The last loss-making and inefficient companies disappear from maps, and there are no productions working only to fill stocks. New companies emerge, and the intellectual resource prevails. The key industries are microelectronics, laser technologies, optics, and medical equipment, production of generic and original medicines. Companies that make energy-saving technologies compete to make energy cheap and available. The oil and gas constituent accounts for less product cost than ever. New powerful technical centers are established. Just like the town of Espoo (the birthplace of the world famous Nokia holding) new techno-cities appear in Belarus around production clusters that make “intelligent” export-oriented commodities.
Scientific careers are as prestigious as never before. The main criterion of efficiency is the number of developments applied to industry and other sectors, rather than the number of scientific works and defended theses.
The Internet and IT are developing fast. Trade, banking and education account for larger niches of the world net. Management is getting more professional. Creativity and higher educational status are in great demand. Hundreds of thousands of people are involved in making real products, whereas earlier they were all involved in paperwork. All documents are available in laconic electronic form.
It is possible? I believe it is. Relevant targets have already been set by the government, and I cannot see why they may not be met.
The innovation vector is not a tribute to fashion, but a real necessity that has recently been analyzed by Deputy Economy Minister Andrei Tur.
According to him, the draft program of socioeconomic development of Belarus for 2010–2015 that is being drafted by the Economy Ministry envisages a 7 to 8% annual GDP growth. “We need this growth to survive and compete with the leading economies of the world, Andrei Tur explained. “But if we focus on production volume the consumption of raw materials may rise drastically, so we must aim at innovation. In other words, we must focus on the innovation way to develop the country,” he deputy minister said.
“Innovation now accounts for 1.2–1.4% of GDP, but the figure needs to be at 30% to make an economy competitive and able to reproduce,” Andrei Tur added. The task is very difficult, as there is a marathon’s distance between the target and the real figures. But targets and forecasts are there to have goals, and any goal may be attained provided two serious obstacles are dealt with.
The first one is the financial obstacle. Innovation requires money, and this should be big money. Where could this money come from? The report of the deputy director of the State Science and Technologies Committee Igor Voitov (the report was presented at the international forum “Innovation Technologies and Systems” in Minsk) says the key sources to finance investment projects are the state budget, innovation funds, agriculture support fund, bank loans and foreign investment. It seems logical and clear. Large-scale projects require diversity of investment inflows…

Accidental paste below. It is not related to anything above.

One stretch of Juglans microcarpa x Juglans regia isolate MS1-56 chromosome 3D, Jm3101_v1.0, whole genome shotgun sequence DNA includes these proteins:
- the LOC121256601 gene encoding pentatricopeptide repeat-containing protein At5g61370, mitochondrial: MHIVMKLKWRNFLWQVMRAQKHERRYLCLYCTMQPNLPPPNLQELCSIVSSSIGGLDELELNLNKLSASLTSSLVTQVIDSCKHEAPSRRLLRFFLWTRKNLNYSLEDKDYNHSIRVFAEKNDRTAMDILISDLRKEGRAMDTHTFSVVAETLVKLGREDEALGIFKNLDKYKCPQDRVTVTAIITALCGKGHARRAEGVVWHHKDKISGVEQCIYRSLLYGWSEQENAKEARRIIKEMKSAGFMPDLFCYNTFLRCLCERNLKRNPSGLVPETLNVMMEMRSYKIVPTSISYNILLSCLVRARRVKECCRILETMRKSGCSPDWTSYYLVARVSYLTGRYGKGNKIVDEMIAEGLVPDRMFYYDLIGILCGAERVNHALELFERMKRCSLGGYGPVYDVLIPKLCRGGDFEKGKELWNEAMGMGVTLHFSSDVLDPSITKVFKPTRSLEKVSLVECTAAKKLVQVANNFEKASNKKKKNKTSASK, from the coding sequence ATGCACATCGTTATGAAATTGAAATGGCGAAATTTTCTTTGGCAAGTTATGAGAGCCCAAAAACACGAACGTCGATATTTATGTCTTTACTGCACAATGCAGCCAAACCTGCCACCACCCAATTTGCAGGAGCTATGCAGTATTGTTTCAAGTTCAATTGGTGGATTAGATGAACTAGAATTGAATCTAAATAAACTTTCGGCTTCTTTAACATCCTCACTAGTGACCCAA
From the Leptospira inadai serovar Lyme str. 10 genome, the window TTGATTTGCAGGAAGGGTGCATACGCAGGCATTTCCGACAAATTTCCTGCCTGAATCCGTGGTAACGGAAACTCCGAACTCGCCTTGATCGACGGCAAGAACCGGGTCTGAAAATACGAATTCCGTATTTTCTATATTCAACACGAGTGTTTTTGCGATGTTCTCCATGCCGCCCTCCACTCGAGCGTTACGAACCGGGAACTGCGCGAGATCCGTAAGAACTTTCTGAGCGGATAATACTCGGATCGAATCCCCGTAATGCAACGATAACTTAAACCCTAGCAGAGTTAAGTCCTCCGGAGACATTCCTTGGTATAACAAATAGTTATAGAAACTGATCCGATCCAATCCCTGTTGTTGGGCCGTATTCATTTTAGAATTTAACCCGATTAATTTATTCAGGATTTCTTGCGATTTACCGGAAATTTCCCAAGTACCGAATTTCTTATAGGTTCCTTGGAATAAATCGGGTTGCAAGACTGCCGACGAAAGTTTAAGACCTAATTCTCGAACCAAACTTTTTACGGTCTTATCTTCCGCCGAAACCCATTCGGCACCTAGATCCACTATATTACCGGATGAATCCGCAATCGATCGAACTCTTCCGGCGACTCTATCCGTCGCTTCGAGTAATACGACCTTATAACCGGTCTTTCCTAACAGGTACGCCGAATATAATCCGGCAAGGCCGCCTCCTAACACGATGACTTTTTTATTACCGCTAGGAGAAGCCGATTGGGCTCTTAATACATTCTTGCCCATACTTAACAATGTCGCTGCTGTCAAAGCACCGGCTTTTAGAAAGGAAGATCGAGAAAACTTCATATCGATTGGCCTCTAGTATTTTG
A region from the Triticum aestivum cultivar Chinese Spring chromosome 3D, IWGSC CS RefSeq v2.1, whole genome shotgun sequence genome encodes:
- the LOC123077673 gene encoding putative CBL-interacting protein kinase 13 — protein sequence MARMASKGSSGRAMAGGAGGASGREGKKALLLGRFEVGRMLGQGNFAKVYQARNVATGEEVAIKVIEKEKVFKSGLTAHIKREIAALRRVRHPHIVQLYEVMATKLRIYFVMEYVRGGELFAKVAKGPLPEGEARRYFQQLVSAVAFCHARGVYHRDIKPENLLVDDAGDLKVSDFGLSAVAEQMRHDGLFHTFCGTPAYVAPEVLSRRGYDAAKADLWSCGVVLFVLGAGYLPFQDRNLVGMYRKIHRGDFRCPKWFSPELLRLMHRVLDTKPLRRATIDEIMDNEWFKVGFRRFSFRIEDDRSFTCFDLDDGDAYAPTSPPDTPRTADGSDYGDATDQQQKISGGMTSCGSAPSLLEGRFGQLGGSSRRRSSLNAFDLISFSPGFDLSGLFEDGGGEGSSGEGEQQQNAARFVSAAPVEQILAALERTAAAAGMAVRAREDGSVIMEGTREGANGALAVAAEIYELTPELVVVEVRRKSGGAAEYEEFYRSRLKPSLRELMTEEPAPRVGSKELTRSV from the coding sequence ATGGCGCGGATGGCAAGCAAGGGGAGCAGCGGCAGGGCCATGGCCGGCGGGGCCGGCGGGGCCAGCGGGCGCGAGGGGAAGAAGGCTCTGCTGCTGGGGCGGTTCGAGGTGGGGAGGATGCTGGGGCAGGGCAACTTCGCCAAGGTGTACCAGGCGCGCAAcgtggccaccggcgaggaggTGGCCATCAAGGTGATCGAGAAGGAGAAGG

I have a question, though: we all should be concerned over the use of state budget funds. People should be interested in the way the state funds are distributed and what the criteria to get state money will be. Besides, who will control the spending of budget funds, which top the list of investment sources? Some may get more and some will certainly get less, some funds could be misspent under the optimistic and commendable banner of “innovation project”.
It seems it would be more relevant to enable the companies to finance their own expenses. Everyone should count on themselves, and all should play in equal conditions. Belarus has an effective instrument to encourage self-financing — to reduce the profit tax rate. It stands at 24% (the Russian Finance Ministry is getting ready to bring it down to 20% to promote innovation development). The reduction in the profit tax, which is not the key source of budget revenues, unlike the value-added tax, is a global trend of the last three years. But profit is the main source of investment and renovation of production… This matter should be thoroughly discussed.
And the other thing Belarus should give a good thinking: the readiness for innovation. Are managers and common employees eager to develop? Have there been any projects to increase the share of intellect in Belarus’ production recently? Who initiated positive changes and reforms? How much time does it normally take to get from the innovation project to its implementation? What factors may encourage innovation? What does the scope of the project depend on?
I guess a full-scale probe into the innovation potential of the country would come in handy. The government would acquire a road map with all “points of increase” and “dead centers”. This would make the progress to the 30% target fast and precise. Belarus would have its own concerns of the Nokia type sooner than 2015 or even 2010. I have no doubts whatsoever that this will happen soon.